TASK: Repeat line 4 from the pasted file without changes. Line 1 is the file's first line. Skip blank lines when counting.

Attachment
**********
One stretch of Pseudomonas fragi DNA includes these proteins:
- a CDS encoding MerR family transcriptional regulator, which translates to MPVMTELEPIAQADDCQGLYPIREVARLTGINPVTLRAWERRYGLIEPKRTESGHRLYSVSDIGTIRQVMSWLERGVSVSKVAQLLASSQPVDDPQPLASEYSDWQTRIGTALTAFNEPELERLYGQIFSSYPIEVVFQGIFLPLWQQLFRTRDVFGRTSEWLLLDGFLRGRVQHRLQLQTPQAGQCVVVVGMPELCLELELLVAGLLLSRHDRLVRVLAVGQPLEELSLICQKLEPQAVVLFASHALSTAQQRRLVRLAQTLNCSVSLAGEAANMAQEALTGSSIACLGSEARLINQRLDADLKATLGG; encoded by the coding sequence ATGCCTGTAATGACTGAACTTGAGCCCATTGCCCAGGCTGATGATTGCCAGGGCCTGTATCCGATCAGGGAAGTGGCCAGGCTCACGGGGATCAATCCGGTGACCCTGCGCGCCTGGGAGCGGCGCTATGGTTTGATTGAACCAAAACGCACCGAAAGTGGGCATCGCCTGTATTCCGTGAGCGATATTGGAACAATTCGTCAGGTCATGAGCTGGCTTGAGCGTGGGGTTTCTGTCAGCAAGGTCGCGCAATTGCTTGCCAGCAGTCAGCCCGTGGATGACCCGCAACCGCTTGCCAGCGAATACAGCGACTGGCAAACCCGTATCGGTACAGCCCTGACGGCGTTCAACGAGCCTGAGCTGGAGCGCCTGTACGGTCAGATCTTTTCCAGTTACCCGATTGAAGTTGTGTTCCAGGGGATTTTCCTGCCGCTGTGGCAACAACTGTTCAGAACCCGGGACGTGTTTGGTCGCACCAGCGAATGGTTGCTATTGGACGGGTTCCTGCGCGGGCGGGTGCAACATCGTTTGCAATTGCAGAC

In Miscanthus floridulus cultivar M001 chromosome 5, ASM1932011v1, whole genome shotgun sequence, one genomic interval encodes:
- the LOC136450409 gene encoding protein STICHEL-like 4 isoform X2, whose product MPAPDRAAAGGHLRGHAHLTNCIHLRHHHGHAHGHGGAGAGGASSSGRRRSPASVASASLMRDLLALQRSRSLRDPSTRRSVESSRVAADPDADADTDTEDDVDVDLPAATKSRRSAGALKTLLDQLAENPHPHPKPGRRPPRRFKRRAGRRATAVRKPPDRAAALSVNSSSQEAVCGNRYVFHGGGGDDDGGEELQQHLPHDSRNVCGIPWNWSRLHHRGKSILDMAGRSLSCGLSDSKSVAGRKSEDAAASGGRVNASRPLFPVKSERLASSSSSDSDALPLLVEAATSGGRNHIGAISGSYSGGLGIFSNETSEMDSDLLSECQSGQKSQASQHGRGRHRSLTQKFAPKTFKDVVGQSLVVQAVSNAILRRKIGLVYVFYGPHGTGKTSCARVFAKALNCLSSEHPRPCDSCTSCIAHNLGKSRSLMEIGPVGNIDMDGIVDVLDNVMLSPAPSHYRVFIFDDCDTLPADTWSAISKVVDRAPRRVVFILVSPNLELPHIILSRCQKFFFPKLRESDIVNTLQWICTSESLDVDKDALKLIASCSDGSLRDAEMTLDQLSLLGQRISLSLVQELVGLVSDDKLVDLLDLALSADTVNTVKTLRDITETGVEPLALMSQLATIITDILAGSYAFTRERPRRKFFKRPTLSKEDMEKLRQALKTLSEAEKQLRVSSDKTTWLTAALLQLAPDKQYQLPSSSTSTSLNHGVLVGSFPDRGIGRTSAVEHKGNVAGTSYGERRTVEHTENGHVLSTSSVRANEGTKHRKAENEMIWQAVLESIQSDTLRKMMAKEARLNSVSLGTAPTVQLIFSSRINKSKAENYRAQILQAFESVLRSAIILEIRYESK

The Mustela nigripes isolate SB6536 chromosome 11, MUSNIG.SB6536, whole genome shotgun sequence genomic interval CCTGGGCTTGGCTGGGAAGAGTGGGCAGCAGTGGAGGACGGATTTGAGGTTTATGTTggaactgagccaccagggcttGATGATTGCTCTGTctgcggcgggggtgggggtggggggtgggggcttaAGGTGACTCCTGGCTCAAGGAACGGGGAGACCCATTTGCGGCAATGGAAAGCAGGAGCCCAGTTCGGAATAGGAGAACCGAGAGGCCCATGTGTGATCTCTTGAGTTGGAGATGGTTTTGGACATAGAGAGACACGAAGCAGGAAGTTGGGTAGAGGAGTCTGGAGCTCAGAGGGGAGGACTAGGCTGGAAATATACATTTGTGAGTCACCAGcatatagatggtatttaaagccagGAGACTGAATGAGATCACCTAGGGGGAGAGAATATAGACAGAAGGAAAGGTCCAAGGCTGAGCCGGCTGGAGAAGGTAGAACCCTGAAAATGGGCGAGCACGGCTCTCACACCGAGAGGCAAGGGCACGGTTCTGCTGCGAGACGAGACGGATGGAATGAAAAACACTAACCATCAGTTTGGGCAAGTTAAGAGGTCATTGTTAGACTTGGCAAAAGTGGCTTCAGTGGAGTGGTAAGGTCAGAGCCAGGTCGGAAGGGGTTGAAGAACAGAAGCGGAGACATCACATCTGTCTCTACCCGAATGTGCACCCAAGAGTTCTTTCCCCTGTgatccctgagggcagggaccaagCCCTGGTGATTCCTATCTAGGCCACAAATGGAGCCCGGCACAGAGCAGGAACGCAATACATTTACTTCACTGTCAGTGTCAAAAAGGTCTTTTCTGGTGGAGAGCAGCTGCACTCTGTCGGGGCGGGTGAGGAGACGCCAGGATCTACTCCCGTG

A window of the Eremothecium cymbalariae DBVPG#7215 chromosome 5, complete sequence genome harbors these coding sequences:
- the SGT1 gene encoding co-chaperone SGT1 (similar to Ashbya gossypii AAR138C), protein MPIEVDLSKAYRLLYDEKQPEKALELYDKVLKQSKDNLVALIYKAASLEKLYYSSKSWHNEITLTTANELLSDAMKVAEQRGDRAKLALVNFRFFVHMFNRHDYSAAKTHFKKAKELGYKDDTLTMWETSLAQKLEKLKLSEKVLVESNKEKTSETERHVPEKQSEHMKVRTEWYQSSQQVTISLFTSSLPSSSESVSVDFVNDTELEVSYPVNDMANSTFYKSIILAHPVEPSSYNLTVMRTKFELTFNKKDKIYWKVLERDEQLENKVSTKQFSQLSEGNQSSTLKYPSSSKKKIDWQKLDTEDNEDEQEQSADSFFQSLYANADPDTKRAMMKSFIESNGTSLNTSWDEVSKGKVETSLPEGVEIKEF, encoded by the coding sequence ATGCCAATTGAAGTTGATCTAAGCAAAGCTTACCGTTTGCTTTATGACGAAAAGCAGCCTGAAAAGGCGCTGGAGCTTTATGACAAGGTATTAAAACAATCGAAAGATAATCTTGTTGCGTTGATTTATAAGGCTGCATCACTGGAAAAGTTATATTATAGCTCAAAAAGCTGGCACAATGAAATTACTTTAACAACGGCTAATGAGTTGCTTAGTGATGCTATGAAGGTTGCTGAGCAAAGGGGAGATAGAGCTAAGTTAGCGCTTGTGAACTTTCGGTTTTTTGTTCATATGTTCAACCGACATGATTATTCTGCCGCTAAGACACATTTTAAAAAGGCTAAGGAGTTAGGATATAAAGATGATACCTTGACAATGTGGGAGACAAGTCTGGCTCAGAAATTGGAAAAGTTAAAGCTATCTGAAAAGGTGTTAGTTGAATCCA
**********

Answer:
- the LOC136450409 gene encoding protein STICHEL-like 4 isoform X2, whose product MPAPDRAAAGGHLRGHAHLTNCIHLRHHHGHAHGHGGAGAGGASSSGRRRSPASVASASLMRDLLALQRSRSLRDPSTRRSVESSRVAADPDADADTDTEDDVDVDLPAATKSRRSAGALKTLLDQLAENPHPHPKPGRRPPRRFKRRAGRRATAVRKPPDRAAALSVNSSSQEAVCGNRYVFHGGGGDDDGGEELQQHLPHDSRNVCGIPWNWSRLHHRGKSILDMAGRSLSCGLSDSKSVAGRKSEDAAASGGRVNASRPLFPVKSERLASSSSSDSDALPLLVEAATSGGRNHIGAISGSYSGGLGIFSNETSEMDSDLLSECQSGQKSQASQHGRGRHRSLTQKFAPKTFKDVVGQSLVVQAVSNAILRRKIGLVYVFYGPHGTGKTSCARVFAKALNCLSSEHPRPCDSCTSCIAHNLGKSRSLMEIGPVGNIDMDGIVDVLDNVMLSPAPSHYRVFIFDDCDTLPADTWSAISKVVDRAPRRVVFILVSPNLELPHIILSRCQKFFFPKLRESDIVNTLQWICTSESLDVDKDALKLIASCSDGSLRDAEMTLDQLSLLGQRISLSLVQELVGLVSDDKLVDLLDLALSADTVNTVKTLRDITETGVEPLALMSQLATIITDILAGSYAFTRERPRRKFFKRPTLSKEDMEKLRQALKTLSEAEKQLRVSSDKTTWLTAALLQLAPDKQYQLPSSSTSTSLNHGVLVGSFPDRGIGRTSAVEHKGNVAGTSYGERRTVEHTENGHVLSTSSVRANEGTKHRKAENEMIWQAVLESIQSDTLRKMMAKEARLNSVSLGTAPTVQLIFSSRINKSKAENYRAQILQAFESVLRSAIILEIRYESK